She removed her hands from my body, which left me oddly disappointed.
“Really, I’m sorry. My husband and I have… had… a complicated relationship.”
“What’s so complicated?” I asked rhetorically. “He was gay, you’re not, you sought out companionship. Human Nature 101.”
She cocked an eyebrow. Impressed?
I went on, “The important thing is to figure out who did this and why.”
“Thank you,” she said. “And… I’m sorry. It was presumptuous of me to assume you knew. Now you’re in an awkward position.”
The phrase laid there a moment, gaining momentum.
She could not resist, and with a wicked smile said, “And not for the first time.”
I said, “Enough. Now that you’ve had your fun, I’d appreciate it if we can keep everything on a profesisonal level from here on out. No more games.”
She nodded. “No more games.”
“You’re sure you’ve told us everything?”
“All right, then. I’ll be calling soon.”
I turned and left the kitchen, headed for the front door.
“Mr Whitaker,” she stopped me. “Travis.”
I turned. “Yes?”
She wrung her hands, looked at the floor, then back to me. “I really enjoyed our time together. Maybe after all of this…”
“One thing at a time, Janice.”
Then I left. I thought I played it cool, but who knew? One thing was for certain; once I told Tim, and I would have to tell Tim, there would be no end to the ball-breaking.
I walked up the street and hopped in the car, which had been running long enough to still be goddamned freezing. I sat, blew on my hands, and looked at Tim.
He was smiling. “Mr Whitaker?”
How did he already know?
Police HQ, Washington Street, a few minutes later
We sat at the table across from Lionel Jeffries, a handsome African-American of about 30, same age as Tim. They’d gone to high school together. Had a history. I didn’t know him from Lionel Jefferson. Is that racist? Felt racist.
I started, “We’ll try to keep this brief.”
Lionel was shiny with sweat. I could only imagine how nervous a young black man might feel sitting in a police station with a murder floating around.
“How’s it going, Lionel?” Tim asked and offered a hand.
“Been better,” he answered.
I ignored their obvious camaraderie. “Mr Jeffries, according to this police report, the Rappaports hired you two weeks ago to fix their ailing chimney, work you started just two days ago.”
“Yeah,” Lionel replied. “I had two other smaller jobs to finish out at the Point. Point’s a goddamned gold mine for a mason. Shit’s always falling apart out there. Gonna put my kids through college.”
“You have kids?” I asked.
Lionel shook his head. “Figure of speech.”
I continued, “Says here you were home alone last night, watching TV, but don’t remember what you were watching.”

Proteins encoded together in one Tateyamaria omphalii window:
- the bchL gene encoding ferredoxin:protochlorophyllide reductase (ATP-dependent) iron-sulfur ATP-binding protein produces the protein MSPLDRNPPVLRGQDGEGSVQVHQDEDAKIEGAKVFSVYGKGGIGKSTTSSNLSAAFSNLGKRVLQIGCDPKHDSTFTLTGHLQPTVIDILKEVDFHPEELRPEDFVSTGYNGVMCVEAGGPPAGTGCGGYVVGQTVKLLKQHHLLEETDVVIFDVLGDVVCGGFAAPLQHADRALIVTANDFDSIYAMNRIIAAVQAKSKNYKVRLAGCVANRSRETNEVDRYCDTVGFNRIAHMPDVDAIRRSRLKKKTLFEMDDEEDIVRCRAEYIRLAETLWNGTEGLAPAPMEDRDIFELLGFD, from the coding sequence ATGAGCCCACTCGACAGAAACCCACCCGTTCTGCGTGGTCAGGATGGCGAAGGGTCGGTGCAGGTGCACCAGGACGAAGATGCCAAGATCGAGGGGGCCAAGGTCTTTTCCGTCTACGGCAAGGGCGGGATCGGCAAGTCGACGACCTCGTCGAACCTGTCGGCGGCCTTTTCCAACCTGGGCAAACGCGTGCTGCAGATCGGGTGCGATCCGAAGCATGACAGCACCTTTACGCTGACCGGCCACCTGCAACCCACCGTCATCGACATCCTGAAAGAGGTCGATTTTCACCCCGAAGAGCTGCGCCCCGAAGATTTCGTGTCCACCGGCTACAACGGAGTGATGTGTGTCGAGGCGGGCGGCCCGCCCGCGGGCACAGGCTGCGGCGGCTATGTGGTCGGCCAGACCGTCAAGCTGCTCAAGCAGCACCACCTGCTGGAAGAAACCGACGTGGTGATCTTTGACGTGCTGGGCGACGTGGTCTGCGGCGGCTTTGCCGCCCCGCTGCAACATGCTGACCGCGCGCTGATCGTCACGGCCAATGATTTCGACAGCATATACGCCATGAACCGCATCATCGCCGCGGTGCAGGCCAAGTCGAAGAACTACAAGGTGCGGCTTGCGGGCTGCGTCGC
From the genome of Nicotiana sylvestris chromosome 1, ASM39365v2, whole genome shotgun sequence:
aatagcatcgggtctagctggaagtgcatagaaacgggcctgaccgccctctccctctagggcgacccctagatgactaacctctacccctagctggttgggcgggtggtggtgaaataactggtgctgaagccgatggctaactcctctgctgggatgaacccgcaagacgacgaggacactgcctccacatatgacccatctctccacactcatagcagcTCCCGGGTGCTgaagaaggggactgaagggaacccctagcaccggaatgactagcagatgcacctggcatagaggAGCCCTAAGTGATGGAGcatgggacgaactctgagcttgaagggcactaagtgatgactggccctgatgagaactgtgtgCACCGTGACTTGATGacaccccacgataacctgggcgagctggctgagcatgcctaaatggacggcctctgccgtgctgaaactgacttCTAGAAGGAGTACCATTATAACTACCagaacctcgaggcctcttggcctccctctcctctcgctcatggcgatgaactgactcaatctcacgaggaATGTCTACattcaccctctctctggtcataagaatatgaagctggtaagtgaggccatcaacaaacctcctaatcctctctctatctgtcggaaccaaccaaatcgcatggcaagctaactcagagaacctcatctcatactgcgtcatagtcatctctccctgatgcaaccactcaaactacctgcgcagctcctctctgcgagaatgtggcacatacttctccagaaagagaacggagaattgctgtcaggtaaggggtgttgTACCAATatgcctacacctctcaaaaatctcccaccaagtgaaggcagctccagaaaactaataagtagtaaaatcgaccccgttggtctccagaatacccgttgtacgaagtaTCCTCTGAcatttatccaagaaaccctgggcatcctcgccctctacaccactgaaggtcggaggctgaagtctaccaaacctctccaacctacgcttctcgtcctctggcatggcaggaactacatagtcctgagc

Lionel licked his lips and averted his gaze. Lying. “Was probably SportsCenter, I was trying to catch the scores.”
Lionel shrugged, “Sixers. Phillies. You know.”
“Phillies don’t play in December. You know?”
“Just catching the scores…”
He was clearly nervous now, playing with his hands, folding, unfolding his arms.
“Big fan,” I said.
“Easy,” Tim cautioned.
I said, “We’re talking about ten hours ago, Tim, and he can’t remember what he watched? Doesn’t pass the smell test.”
“Why don’t you tell us what you were really doing, Mr Jeffries?”
“Okay,” he said. “You’re bound to find out anyway. I was with a lady.”
I looked at Tim, perhaps a little too happy with myself.
I said. “Any particular lady? Anybody who can vouch for your whereabouts? It’s pretty important for you that this lady actually exists.”
Again he hemmed and hawed. “Damn, man…”
I leaned away from the table, giving him space. “Why don’t we start with a place? Where were you with a lady?”
Calmly I asked, “What kind of lady? Local? Tourist?”
Lionel looked me in the eye. “Yes.”
The Rappaport Home
“That part about telling me everything, was I not clear on that?” I said to Janice Rappaport, who sat across from me, fiddling with her laptop.
“I didn’t want to embarrass Lionel, or my husband.”
Tim just sat there, listening. Lionel had told us everything, which was just about exactly what I’d told Tim on our way to police HQ an hour ago. Janice posed as an out-of-town sales rep, engaged Lionel in conversation, they had a few drinks, ended up upstairs. Except, unlike me, Lionel was hip to the game, as he’d been hammering away at their chimney only a few hours earlier.
“I go to the Brown Room on Thursday nights to hear the piano player,” Lionel had told us. “Five or six drinks in a pretty lady comes up, took a few minutes to figure out who it was. I tried to play it off, but she was committed. So I went along. We went upstairs, did our thing.”
I wondered if Janice had a room on retainer there.
“How long have you been putting on this little act?” I asked.
Janice cleared her throat. “I have been entertaining gentlemen ever since I entered into my arrangement with James. It has been common knowledge among my friends. For those with any faint sense of decorum…”
Her eyes penetrated me.
“… it is not a big deal. I was happy, my husband was happy, and my male, sometimes female friends, were extremely happy.”
I could not argue that. Her skills were impressive.
“That’s all well and good,” I told her, “but when this gets out there will be scandal; two prominent members of the local government are involved.”
“It is my hope,” she replied, “that I can rely on the discretion of all involved.”
I shook my head. “I don’t see how that can happen.”
“I do,” Janice said and turned the laptop around.
On the screen a grainy image appeared; Janice, turning on the embedded webcam and stepping away in lingerie. She looked spectacular. The time stamp on the video was last night, 11:37pm, around the time of the murder. The camera adjusted. Janice climbed onto the bed and lay down in a luxurious pose. Across the room a door opened and steam billowed out. Lionel Jeffries, wrapped in a towel, appeared, freshly showered and a little drunk. More importantly, the video and time stamps firmed up his alibi.
Lionel climbed into bed with her. Janice Xed out the screen.
Tim cleared his throat. “I don’t see how, aside from covering Lionel’s ass…” I clenched at the poor choice of words, “… that video guarantees silence.”
Janice looked at me.“I told you,” she said, “I always have my laptop with me.”
She clicked a folder on the desktop labeled “Meeting Notes.”It opened, revealing what must have been 100 video files.
“I’ve had many meetings over the years,” she said, acid honey dripping from her voice, “and I’m sure most of the participants would be loathe to allow the details of those meetings to become public domain.”
I turned red. From anger, fear, frustration. It meant I would have to swallow the guilt of my indiscretion for, well, forever.
“Are we clear?” She asked.
I said nothing.
Tim said, “We’re clear, ma’am.”
Then we left.